The Africa Yoga Project isn’t the only organisation using yoga for good in times of crisis. YogaBeatsConflict, an outreach arm of organisation Yogabeats, works with victims of domestic abuse; with gangs to combat knife crime; and with Israelis and Palestinians to aid conflict resolution. The organisation uses a non-traditional method combining yoga moves with world music.
YogaBeatsConflict was founded by David Sye, who has been delivering projects in the Middle East since 2004. David describes the first meeting on the West Bank: “There were 160 people from both sides and my friend, a Palestinian, stood up and said very sternly to the Israelis: ‘We have one thing to say to you!’ The Israelis all looked tense and held their breath before she yelled, ‘We love you!’, and after that we all went crazy, dancing and doing yoga altogether and no-one wanted to leave.”
The aim of the project is to help break down barriers between Israelis and Palestinians, and to change their perceptions of one another. David is going back to the West Bank this winter for another project. “I was asked to go back and teach some Palestinians, but I said I didn’t want to go and teach Israelis one day and Palestinians the next. I want to teach them all together, because that’s what it’s all about,” he says. “It’s about bringing these warring nations together. I want to show how stupid the politicians are. I want to show the good. When people meet each other, they see each other’s eyes, there are no enemies – there are just human beings. And that makes a mockery out of politicians. They need to be made a mockery of.”
For David, working in war zones is close to his heart. Yogabeats was born out of his experience being trapped in Belgrade during the Yugoslav war. He says, “I was running a radio station there when the war broke out and I decided to stay. It got really bad. My passport was stolen but all the embassies had gone and soon I was landlocked.”
Previously in the UK, David had gained some experience teaching yoga and so it was yoga that he turned to, both to help him cope with the situation and as a means of survival. “At one point, I ended up just teaching yoga for food. I used to turn the radio up just to cut out the sound of the shelling and the gunfire. The sound of war is the most distressing thing there is.”
“I said to myself, if I ever get out of this alive, I’ll just teach yoga for the rest of my life. It was kind of a deal I made with myself. Thinking that was the only way I survived that war.”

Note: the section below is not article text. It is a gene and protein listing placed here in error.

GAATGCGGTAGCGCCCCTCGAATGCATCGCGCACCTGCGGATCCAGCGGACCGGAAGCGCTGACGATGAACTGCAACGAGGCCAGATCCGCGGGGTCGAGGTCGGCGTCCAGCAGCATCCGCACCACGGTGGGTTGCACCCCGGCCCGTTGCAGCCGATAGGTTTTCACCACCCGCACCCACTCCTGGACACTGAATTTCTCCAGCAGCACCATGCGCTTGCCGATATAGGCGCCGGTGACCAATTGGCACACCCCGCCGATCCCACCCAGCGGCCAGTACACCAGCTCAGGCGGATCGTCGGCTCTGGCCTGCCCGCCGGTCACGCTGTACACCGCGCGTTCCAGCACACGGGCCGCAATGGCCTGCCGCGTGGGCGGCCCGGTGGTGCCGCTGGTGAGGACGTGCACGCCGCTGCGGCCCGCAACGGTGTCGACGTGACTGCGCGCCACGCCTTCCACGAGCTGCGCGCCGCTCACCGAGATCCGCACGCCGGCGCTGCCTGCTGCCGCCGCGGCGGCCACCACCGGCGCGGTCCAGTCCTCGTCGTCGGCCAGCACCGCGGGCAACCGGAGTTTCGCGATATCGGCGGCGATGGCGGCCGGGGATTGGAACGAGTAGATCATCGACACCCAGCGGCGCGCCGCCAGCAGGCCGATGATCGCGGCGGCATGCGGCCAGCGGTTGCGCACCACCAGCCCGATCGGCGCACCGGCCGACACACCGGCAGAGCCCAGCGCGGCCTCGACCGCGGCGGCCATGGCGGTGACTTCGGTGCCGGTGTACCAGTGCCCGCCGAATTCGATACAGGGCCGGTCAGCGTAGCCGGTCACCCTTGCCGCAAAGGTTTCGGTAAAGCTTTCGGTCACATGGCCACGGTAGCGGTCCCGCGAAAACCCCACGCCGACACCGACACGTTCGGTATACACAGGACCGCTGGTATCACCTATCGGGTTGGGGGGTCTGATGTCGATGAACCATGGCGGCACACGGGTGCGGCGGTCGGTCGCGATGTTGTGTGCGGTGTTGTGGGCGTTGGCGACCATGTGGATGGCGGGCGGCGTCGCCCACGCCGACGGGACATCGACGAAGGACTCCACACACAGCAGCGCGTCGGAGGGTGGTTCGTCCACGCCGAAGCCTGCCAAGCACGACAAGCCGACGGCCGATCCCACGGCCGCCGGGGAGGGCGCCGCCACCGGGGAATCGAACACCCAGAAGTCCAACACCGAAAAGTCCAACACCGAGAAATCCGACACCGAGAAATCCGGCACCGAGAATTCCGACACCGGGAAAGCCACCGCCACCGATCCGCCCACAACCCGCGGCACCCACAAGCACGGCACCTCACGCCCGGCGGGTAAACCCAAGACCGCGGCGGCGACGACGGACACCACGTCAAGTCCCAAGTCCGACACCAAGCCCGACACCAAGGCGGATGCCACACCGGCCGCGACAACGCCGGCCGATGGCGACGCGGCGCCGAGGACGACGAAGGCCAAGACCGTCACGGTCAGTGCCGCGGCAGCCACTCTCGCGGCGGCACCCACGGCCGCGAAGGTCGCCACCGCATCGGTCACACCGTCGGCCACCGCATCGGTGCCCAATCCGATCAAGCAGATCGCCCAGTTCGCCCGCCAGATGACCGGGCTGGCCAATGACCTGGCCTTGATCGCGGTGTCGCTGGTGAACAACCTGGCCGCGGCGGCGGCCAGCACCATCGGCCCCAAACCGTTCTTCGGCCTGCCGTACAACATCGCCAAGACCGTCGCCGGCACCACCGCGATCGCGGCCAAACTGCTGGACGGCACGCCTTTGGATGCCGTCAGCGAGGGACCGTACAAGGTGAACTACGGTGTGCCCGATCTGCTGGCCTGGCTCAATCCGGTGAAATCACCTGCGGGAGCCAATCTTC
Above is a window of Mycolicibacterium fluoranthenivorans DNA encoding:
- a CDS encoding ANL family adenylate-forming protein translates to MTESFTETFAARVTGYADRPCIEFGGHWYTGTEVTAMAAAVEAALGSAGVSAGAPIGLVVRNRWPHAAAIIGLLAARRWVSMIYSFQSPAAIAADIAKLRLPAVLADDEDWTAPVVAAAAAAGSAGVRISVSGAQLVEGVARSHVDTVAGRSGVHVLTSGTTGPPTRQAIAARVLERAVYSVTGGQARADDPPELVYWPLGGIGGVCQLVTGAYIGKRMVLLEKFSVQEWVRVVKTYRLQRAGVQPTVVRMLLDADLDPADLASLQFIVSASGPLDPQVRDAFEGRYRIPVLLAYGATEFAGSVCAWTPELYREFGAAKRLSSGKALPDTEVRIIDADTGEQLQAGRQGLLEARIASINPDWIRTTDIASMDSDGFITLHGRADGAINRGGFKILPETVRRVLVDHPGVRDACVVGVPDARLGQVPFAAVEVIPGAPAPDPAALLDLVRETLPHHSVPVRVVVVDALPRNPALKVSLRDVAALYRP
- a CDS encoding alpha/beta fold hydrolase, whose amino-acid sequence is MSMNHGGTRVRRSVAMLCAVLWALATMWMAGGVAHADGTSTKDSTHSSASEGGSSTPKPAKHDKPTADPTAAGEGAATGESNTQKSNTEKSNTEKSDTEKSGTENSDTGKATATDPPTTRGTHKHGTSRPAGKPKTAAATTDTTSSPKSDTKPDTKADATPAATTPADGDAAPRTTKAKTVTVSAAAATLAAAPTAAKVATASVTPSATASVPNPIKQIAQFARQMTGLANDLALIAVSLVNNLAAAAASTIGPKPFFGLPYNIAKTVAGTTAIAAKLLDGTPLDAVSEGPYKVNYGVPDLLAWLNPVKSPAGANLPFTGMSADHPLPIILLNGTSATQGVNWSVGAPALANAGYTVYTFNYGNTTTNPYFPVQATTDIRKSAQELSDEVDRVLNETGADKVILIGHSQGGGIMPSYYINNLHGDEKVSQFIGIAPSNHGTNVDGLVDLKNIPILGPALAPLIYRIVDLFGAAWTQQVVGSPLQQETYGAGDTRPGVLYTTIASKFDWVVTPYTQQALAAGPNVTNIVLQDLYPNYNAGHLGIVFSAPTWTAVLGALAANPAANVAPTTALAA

When he got back to the UK, he decided to teach yoga the way that he’d taught it back in Belgrade, with music and an ‘anything goes’ attitude. At first, only clubbers came to his classes and yogis frowned upon his non-traditional style, dubbing him the ‘bad boy of yoga’. Undeterred, he set himself the mission of having yoga recognised and used as a tool for social change. Now David trains teachers all over the world alongside his outreach work.
‘Yoga works for everyone’
Closer to home, Jo Manuel, founder of Special Yoga in London, also believes yoga can be used for positive social change. “Yoga helps us to feel good in ourselves and gives us tools to manage ourselves emotionally,” she says. “We come out of practice with a peaceful feeling inside and more self-awareness. If more people practiced, the world would be a better place and there would be less violence.”
She and her colleagues have worked with over 850 children with special needs in the last nine years. Although the Special Yoga Centre has now closed, the charity continues to provide both one-to-one and group classes for children with all kinds of conditions including autism, cerebral palsy, epilepsy and Down’s syndrome.
“We see amazing results with the children we work with. Whatever their potential is, yoga helps to bring that out. Some children may find movement in their bodies that seemed previously impossible, some find speech. All feel better and calmer,” Jo says.
But she believes yoga works for children with special needs because yoga works for everyone. “So many of the families we work with and the schools we go into say that the yoga is the best moment in their week. If there were more of these moments and more people able to experience them, there would be more seeds planted for social change.”